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THEY ARE HERE AGAIN

Have you ever witnessed an unwanted visitor? They come with their burdens, make your house their abode, eat your food, cause problems, and leave ungrateful. That is their trademark.

For decades, these unwanted elements have come and gone causing pain and devastation to every home they visit. You see, when small pox visited, we understood that we needed to start putting our homes in order. Small pox had left and his brother, Lassa fever also came along. Then we knew our home can never be safe again. Just as soon as we thought he had left, his cousin, Ebola, came knocking. And now that we are still cleaning up our home from their mess, another high ranked profile of their family member is here to take his turn; Monkey pox.

The media house has been buzzing ever since this infection resurfaced. And there have been alarming rates at which the infection travels. The monkey pox, which is a bit similar to small pox but milder, is a virus infection discovered in 1970 in Democratic Republic of Congo. It has since then spread to countries across Africa and beyond. America, which is known for its sophistication also had their share of its bitter pill in 2003. It beacons that even the most infectious cautious ones can be victims. Thus, the need to put in place preventive measures as it has been announced to have no cure.

The World Health Organization published on its website, that although they are yet to decipher which living organism, plant or animal, serves as the reservoir of the disease, they advise that the restriction of the movement of small African mammals and monkeys may be effective in slowing the expansion of the virus. Captive animals are better not inoculated against small pox. Instead potentially infected animals should be isolated and placed in immediate quarantine.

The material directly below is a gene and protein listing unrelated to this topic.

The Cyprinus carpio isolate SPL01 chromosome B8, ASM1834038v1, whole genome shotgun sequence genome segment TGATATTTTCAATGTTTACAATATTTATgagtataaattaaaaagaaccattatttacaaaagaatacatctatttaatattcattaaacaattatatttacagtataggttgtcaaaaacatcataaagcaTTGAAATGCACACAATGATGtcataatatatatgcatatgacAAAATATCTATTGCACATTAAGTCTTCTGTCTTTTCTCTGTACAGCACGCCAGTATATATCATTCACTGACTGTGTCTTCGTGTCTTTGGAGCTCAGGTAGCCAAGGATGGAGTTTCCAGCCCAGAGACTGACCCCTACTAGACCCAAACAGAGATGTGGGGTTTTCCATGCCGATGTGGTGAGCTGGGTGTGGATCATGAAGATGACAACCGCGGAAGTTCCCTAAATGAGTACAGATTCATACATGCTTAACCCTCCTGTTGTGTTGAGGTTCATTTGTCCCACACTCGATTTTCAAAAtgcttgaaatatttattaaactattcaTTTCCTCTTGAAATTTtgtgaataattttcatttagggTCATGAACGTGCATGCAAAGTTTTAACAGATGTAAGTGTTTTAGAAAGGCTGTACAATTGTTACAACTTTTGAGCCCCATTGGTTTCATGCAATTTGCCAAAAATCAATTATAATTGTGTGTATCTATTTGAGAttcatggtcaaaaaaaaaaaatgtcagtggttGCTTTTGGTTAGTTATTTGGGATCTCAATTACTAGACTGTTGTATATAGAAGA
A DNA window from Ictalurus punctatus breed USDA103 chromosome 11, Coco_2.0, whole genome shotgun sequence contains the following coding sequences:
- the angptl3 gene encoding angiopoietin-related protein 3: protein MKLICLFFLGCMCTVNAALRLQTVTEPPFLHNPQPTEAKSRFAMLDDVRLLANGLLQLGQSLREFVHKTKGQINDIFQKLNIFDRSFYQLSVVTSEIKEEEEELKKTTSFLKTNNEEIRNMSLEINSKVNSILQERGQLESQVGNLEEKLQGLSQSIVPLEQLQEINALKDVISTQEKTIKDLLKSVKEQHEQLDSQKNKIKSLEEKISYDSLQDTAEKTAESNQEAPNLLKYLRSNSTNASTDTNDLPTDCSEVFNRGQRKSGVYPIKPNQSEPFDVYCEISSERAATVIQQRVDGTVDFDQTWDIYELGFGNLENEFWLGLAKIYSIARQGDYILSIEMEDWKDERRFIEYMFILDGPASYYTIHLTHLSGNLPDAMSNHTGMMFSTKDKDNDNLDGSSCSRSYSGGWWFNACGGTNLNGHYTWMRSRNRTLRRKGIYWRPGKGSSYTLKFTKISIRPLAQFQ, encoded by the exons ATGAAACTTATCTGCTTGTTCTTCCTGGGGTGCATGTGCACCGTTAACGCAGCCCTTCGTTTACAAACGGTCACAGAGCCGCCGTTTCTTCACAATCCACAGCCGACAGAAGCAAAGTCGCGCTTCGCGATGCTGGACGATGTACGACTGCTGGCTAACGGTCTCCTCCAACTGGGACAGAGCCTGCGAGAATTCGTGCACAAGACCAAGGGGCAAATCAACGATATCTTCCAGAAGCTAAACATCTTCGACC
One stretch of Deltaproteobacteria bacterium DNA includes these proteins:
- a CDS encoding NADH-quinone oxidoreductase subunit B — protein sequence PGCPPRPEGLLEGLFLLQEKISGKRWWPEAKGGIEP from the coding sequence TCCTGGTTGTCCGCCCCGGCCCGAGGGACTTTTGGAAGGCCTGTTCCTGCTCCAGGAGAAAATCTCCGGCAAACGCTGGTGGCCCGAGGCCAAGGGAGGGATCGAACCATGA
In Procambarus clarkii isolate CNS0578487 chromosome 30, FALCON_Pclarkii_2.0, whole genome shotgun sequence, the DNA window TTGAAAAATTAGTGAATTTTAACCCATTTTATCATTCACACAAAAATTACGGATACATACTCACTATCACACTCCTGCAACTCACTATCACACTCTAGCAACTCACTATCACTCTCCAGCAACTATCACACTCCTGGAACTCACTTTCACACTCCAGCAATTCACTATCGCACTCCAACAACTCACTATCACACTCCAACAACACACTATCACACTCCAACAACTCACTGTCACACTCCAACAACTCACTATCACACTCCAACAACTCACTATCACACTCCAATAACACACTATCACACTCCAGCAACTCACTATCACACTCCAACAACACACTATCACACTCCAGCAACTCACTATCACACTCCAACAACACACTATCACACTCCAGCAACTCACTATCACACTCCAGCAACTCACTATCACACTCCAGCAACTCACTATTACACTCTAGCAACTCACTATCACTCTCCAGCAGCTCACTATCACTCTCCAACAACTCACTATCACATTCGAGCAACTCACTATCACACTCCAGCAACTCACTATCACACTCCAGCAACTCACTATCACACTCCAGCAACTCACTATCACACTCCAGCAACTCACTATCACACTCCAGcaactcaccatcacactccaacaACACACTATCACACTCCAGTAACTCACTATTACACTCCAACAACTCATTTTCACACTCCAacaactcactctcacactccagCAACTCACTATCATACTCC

It has been affirmed that close contact with patients is the most significant risk factor for contracting the virus. It is thus pertinent for those who know to tell those who don’t so as to create enough public awareness on the issue. In order to reduce the risk of human-to-human infection, close physical contact with monkey pox infected persons should be avoided. Protective equipment such as gloves should be worn while dealing with infected individuals. Regular hand washing is also effective in preventing such occurrence.

In addition, to prevent animal-to-human transmission, animal products should be thoroughly cooked before consumption. Protective clothing should be worn while tending to infected animals and during slaughtering procedures.

There is no doubt that health is wealth. Reading books, attempting assignments, and marking AWO 101 calendar will not be enjoyable when we are not in a healthy state. So to prevent these unwanted visitors, UCJUI advice that you strictly adhere to the preventive measures.

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